‘Pollen potency’: the relationship between atmospheric pollen counts and allergen exposure
Tegart, LJ and Johnston, Fay and Borchers Arriagada, N and Workman, A and Dickinson, JL and Green, BJ and Jones, PJ, Pollen potency': the relationship between atmospheric pollen counts and allergen exposure, Aerobiologia ISSN 0393-5965 (2021) [Refereed Article]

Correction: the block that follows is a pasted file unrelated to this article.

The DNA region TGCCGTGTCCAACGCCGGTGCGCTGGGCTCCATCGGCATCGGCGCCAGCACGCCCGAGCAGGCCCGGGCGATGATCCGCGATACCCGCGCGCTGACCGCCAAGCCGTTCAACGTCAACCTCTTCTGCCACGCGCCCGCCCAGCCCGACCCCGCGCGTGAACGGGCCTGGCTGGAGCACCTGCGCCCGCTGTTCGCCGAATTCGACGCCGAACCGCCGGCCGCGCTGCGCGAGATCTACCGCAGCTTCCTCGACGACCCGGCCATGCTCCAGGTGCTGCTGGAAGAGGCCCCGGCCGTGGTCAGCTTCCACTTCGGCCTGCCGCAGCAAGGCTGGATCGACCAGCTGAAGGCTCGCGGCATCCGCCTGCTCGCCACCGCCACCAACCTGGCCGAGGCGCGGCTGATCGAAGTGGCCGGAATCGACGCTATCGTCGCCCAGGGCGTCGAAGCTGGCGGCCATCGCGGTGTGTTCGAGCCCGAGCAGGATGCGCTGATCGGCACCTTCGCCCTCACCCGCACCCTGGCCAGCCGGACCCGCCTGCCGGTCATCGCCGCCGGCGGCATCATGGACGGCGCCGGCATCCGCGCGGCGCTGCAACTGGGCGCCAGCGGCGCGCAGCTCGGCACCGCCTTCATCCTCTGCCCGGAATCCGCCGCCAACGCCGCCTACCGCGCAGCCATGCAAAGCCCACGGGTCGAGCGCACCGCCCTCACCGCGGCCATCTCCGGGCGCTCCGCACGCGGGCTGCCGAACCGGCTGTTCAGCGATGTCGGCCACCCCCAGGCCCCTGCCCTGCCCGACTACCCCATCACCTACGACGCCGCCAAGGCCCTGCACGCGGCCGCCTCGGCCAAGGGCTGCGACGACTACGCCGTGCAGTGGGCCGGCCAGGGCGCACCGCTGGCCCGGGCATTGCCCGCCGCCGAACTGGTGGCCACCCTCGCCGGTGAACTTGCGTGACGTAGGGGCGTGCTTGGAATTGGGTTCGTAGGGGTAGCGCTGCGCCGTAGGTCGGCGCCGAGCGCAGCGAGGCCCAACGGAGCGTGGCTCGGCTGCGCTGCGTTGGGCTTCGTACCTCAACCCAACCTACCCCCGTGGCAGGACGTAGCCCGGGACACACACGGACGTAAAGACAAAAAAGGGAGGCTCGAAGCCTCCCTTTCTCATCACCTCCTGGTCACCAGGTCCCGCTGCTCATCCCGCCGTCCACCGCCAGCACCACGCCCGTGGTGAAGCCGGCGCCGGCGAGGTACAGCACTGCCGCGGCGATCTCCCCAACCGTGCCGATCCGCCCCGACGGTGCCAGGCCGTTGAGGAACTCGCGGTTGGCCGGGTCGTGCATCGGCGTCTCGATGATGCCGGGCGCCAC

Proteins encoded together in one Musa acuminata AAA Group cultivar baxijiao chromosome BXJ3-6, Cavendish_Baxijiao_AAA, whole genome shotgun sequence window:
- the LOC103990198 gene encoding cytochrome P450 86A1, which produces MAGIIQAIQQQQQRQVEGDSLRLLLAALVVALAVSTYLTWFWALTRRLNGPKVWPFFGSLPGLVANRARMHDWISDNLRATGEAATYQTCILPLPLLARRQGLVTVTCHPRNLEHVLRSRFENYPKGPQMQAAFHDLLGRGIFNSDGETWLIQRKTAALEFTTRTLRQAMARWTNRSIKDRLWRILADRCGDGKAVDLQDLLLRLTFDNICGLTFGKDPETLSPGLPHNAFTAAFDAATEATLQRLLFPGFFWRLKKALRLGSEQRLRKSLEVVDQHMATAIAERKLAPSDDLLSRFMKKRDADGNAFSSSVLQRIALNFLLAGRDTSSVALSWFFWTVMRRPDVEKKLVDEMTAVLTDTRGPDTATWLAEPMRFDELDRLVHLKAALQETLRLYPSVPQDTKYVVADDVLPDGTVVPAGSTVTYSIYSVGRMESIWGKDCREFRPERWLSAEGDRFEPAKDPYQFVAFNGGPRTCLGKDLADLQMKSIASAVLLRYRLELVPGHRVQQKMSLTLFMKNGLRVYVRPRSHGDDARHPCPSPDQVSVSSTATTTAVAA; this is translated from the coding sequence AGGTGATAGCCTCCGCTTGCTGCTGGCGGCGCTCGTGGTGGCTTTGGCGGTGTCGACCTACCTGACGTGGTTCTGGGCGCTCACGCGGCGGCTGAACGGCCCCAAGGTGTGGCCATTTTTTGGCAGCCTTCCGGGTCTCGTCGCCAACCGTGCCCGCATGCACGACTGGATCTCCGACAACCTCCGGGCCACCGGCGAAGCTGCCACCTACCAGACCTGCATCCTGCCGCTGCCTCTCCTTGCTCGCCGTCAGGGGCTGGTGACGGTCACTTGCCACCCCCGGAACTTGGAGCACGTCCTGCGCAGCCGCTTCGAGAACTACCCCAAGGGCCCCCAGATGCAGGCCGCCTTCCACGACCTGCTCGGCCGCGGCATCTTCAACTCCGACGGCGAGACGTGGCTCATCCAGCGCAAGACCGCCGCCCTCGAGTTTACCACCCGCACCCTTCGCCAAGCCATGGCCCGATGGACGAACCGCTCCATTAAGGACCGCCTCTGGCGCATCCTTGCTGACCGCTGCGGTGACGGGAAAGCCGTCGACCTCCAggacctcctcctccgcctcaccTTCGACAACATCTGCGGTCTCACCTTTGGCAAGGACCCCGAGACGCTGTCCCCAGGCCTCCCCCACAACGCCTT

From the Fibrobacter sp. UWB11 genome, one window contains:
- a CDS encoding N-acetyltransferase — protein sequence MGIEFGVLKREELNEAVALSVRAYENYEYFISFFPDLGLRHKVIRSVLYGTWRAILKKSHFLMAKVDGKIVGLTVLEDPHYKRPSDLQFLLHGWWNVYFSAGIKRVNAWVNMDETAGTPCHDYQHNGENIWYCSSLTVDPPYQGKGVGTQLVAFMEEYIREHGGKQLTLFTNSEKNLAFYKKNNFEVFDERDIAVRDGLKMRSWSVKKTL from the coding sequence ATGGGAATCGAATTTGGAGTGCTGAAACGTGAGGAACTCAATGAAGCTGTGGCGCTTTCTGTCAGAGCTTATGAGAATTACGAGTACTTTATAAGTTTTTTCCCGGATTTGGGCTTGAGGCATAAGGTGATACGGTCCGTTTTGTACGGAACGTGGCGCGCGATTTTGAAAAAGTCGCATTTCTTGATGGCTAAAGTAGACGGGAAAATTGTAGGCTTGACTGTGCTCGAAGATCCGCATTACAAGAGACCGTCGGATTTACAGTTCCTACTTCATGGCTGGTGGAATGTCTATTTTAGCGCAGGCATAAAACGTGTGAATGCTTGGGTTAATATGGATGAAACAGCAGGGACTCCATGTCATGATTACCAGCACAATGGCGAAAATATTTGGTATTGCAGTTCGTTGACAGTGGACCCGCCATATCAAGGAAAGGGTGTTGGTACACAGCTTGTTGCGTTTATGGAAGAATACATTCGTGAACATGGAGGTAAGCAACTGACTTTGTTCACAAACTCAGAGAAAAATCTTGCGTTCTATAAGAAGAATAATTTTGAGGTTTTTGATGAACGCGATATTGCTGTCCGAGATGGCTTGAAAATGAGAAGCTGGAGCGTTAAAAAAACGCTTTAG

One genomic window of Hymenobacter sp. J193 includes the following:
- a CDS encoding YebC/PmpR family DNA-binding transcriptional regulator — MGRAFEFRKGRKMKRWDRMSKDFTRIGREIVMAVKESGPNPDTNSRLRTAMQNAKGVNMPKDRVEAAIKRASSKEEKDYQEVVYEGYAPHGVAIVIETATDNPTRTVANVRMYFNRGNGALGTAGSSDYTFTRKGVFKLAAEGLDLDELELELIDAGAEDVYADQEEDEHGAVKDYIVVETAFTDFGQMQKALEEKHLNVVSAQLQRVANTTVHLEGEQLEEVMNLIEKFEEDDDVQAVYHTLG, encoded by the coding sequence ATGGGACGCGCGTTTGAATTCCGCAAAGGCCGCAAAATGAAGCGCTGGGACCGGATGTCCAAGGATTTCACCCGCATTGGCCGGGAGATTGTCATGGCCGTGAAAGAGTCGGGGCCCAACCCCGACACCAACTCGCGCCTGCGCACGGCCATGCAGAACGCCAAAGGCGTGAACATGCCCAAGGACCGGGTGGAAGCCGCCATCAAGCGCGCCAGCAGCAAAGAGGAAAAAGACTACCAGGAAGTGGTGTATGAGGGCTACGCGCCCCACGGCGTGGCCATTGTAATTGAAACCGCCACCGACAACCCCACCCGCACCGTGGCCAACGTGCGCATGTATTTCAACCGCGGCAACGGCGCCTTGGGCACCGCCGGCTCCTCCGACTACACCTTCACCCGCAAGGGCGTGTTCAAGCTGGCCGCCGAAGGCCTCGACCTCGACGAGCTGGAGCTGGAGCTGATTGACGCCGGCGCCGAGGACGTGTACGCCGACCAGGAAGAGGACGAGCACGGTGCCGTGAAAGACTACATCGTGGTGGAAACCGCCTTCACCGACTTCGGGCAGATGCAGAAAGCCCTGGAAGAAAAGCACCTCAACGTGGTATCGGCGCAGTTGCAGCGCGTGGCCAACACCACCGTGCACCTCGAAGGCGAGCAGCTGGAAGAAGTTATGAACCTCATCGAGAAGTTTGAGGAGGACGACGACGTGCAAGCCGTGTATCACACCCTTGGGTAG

Pollen allergies are responsible for a considerable global public health burden, and understanding exposure is critical to addressing the health impacts. Atmospheric pollen counts are routinely used as a predictor of risk; however, immune responses are triggered by specific proteins known as allergens, which occur both within and on the surface of the pollen grain. The ratio between atmospheric pollen counts and allergen concentrations (‘pollen potency’) has been shown to be inconsistent, with potentially important implications for pollen monitoring practice. Despite this, there has been no previous synthesis of the literature and our understanding of the factors that influence pollen potency remains poor. We conducted a scoping review with the aim of deriving a current understanding of: (a) the factors that influence pollen potency; (b) its variation through time, between taxa and by location; and (c) the implications for pollen monitoring practice. Our synthesis found that pollen potency is highly variable within and between seasons, and between locations; however, much of this variability remains unexplained and has not been deeply investigated. We found no predictable pollen potency patterns relating to taxon, geography or time, and inconclusive evidence regarding possible driving factors. With respect to human health, the studies in our synthesis generally reported larger associations between atmospheric allergen loads and allergy symptoms than whole pollen counts. This suggests that pollen potency influences public health risk; however, the evidence base remains limited. Further research is needed to better understand both pollen potency variability and its implications for health.